Ryerson’s Health and Wellness Centre has been a vital resource for students battling mental health issues, but its lack of diversity has many students of colour feeling left behind.

The hued racial composition on campus is hard to miss. Walk along Gould Street on a busy afternoon and you’ll see a true reflection of Toronto’s fast-growing ethno-cultural community, which now makes up almost half of the city’s population.

But for all the diversity in its student population, Ryerson’s staff, faculty and services just haven’t kept up.

Casandra Fulwood, co-ordinator of the Racialised Students’ Collective. (Photo by Milca Kuflu)

According to the university’s Diversity Self-ID report, only 24 per cent of faculty self-identify as “visible minorities/racial employees,” compared to 55 per cent of full-time students.

Students have also experienced this lack of representation when accessing mental health resources.

One engineering student, who has used Ryerson’s mental health services more than once, said that although his counsellors tried their best, they simply couldn’t understand his experiences.

“They don’t know how to talk to a young black male who’s doing a high-stress subject because they haven’t seen one,” he said.

“There’s not much understanding there, they can’t relate to me, and that’s a big problem. How can you help me if I don’t trust you?”

As the first person in his family to go to university, he said he feels a lot of pressure to “be a constant pillar of success.”

Reports like the Ontario Undergraduate Student Alliance (OUSA) Mental Health Report show that the expectation students of colour have to thrive in academic settings while pocketing the added weights of racial trauma or discrimination can affect their mental health.

The fight for diversification in mental health and wellness services echoes off-campus too.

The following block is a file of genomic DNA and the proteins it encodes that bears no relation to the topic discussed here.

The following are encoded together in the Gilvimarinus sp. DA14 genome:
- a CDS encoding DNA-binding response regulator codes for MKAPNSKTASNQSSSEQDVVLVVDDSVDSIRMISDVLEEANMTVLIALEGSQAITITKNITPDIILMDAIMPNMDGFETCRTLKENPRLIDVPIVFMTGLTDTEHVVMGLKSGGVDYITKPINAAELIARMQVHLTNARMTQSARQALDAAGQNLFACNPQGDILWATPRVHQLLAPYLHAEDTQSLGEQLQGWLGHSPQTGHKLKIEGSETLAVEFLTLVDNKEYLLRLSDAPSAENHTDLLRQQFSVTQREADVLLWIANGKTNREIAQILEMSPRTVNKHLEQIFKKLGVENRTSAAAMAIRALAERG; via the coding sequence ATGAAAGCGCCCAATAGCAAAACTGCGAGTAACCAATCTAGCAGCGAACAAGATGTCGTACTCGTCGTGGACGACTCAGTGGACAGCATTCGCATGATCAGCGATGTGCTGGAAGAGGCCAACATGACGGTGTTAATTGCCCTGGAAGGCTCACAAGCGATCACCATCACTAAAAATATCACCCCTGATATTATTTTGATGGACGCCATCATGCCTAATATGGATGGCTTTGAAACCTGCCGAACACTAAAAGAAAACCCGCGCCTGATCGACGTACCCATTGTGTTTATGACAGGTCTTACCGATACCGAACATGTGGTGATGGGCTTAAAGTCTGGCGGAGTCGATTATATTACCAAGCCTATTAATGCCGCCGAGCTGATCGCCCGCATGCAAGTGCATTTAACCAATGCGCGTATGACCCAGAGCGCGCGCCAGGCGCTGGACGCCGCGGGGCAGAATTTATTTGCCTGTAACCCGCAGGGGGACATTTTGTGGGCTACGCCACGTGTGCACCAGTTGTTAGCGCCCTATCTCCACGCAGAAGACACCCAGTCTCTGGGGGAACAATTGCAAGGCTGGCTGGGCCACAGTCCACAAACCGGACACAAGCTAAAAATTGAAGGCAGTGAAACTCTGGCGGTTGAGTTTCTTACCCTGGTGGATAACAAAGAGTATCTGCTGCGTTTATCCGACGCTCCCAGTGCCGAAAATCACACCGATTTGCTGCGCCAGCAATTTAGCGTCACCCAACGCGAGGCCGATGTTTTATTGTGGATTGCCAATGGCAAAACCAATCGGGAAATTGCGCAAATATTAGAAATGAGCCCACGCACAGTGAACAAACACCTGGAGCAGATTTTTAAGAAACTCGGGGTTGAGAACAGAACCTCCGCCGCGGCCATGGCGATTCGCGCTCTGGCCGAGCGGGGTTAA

According to a Mental Health Commission of Canada study published in 2016, service accessibility is one of the biggest issues immigrant, refugee, ethno-cultural or racialized communities face — with “the most pertinent being the cultural incompatibility of existing services.”

Many universities, including Ryerson, have made commitments to increasing accessibility to mental health services.

Indigenous elders on campus, who provide spiritual and personal support, and the new Muslim chaplaincy, who provides faith based guidance to Muslim students, do exist. But cultural-specific counselling still hasn’t been implemented.

The Ryerson Mental Health report in 2017 stated that 49 per cent of students felt so depressed that it was difficult to function, while 67 per cent had overwhelming anxiety.

But the university’s mental health strategy, which is included in the report, makes no mention of any racial demographics.

This small fracture in the report points to the countrywide absence of race-based data in universities. According to the CBC, Ryerson is one of more than 60 universities that don’t keep track of their racial demographics.

Zandra Alexander, one of Ryerson’s media relations officers, said the university’s vice-president of Equity and Community Inclusion, Denise O’Neil Green, is working to “help create outreach programs that will better engage racialized students on campus.”

The Diversity Self-ID is planning to extend its survey to students and will run this fall.

For Camryn Harlick, vice-president of equity at the Ryerson Students’ Union, what matters most is what gets done with the data once it’s collected.

“Are they going to use data to implement programs that help better racialized students’ lives on campus?”

Harlick added that Ryerson should not tokenize students just so they can say they’re diverse without actually creating a safer space for marginalized students.

Casandra Fulwood, who works as a Racialised Students’ Collective co-ordinator, said investing in services representing that student body is just not a top priority.

She has seen numerous students who have been referred to her collective, and said that it isn’t fair to the organization.

“I think it’s laziness. Why would you send students (to) come to us knowing that we don’t have the capacity to counsel students? I don’t turn anyone away, but I don’t have the experience or tools to counsel people,” she said.

Fulwood said that counsellors haven’t been empathetic to her personal experiences. “You can’t go in there and talk about racism from a prof because they don’t see racism as a serious thing.”

“I just stopped going,” Fulwood said.

She recounts being given referrals to services off-campus, such as Women’s Health in Women’s Hands, a mental health service prioritizing women of colour, which had wait times that were over a year.

For Fulwood, finding resources in times of need that are free and also good are difficult.

“I just try to take a day off at home and try to ground myself,” she said.

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